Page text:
Q: I have 2002 Buick LeSabre 3800 V6 with about 126,000 miles. When stopped at a stop sign it will die (infrequently so far). It starts up immediately and performs normally again. Your suggestions for what to look for or how to solve?

A: Before it stalls, do you feel a shudder or vibration as the vehicle slows to a stop? It's possible the torque converter clutch is not disengaging when you slow, as it should. The characteristic is very much like stopping a manual transmission vehicle without pushing in (disengaging) the clutch.

If this is the case, the electrically operated torque converter clutch solenoid is sticking, maintaining the differential pressure in the converter housing that keeps the clutch engaged. A transmission additive like Trans-Tune may help, but the ultimate cure is to replace the solenoid, which is accessible after removing the transmission side cover.

The short-term DIY fix is to unplug the electrical connector to the solenoid so that it never engages the converter clutch. The lack of converter clutch function will not harm anything but will cost a bit of fuel economy due to the torque converter slippage. The vehicle will behave just as all automatic transmission cars did prior to development of the torque converter clutch some four decades ago.

Q: I have a 2002 Mercury Sable which has led a protected life. We have followed the maintenance schedule with a local dealer. The car runs nice and smooth for the first few miles when I drive it. Later it makes a very noticeable grinding noise. Shifting into neutral makes no difference — it still sounds awful. My intention is to get the car to my mechanic while the problem is occurring. Do you have any thoughts about what might be going on?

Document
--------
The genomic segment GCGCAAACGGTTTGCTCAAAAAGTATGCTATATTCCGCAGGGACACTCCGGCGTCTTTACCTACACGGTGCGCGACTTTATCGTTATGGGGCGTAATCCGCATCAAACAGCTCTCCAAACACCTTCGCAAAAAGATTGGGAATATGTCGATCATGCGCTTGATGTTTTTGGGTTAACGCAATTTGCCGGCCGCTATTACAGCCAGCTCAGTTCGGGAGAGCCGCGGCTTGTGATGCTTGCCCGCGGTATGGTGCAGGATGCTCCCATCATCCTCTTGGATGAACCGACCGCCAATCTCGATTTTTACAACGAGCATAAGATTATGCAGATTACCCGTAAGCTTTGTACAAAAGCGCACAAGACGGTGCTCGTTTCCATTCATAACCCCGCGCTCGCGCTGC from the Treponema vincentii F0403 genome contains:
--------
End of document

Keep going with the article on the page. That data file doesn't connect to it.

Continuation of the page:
A: My best guess — and it's just a guess — is that one of the ancillary components driven by the serpentine belt is at fault. The alternator, power steering pump, A/C clutch or compressor, idler pulley, tensioner — any of these could be generating the noise. Using a mechanic's stethoscope or even a long wooden or metal rod placed against the body of each of these components while the grinding is occurring would very likely pinpoint the culprit.

I'm also a bit concerned that the noise might be coming from the timing chain or the transmission so I wouldn't hesitate long to get the vehicle to a professional.

Q: I would like to hear your thoughts on why the NHTSA mandates ABS and stability control and then allows manufacturers to equip these cars with tires that defeat their use under normal driving conditions. Rain and snow are certainly normal driving conditions for Minnesota. It isn't only Jaguar that has the problem, but also Mercedes, Audi, BMW and all the sports cars that equip them with these soft V-rated tires with no traction except under perfect conditions. BTW, I did buy new all-season tires and they work fine. Do you know anybody who wants to buy a set of slightly used original equipment tires?

A: Please recognize that no tire can "defeat" ABS, traction and stability control. These electronic systems only activate when they sense a loss of traction. Traction is a function of the tire, not the "nannies."

It's important to recognize that in a very real sense today's motor vehicles and their tires are designed as a package. Carmakers ask tire manufacturers to build tires with specific characteristics for specific models.

Here's my question: Would you have purchased a Jaguar/Mercedes/Audi/BMW if its performance wasn't up to its reputation or your expectations? If you want to drive the car year-round in your climate, keep the OE tires/wheels, mount M&S "all season" tires on another set of wheels and swap the sets seasonally. This is the simplest answer and gives you the best of both worlds.

Tire choice isn't a regulatory issue, it's your issue.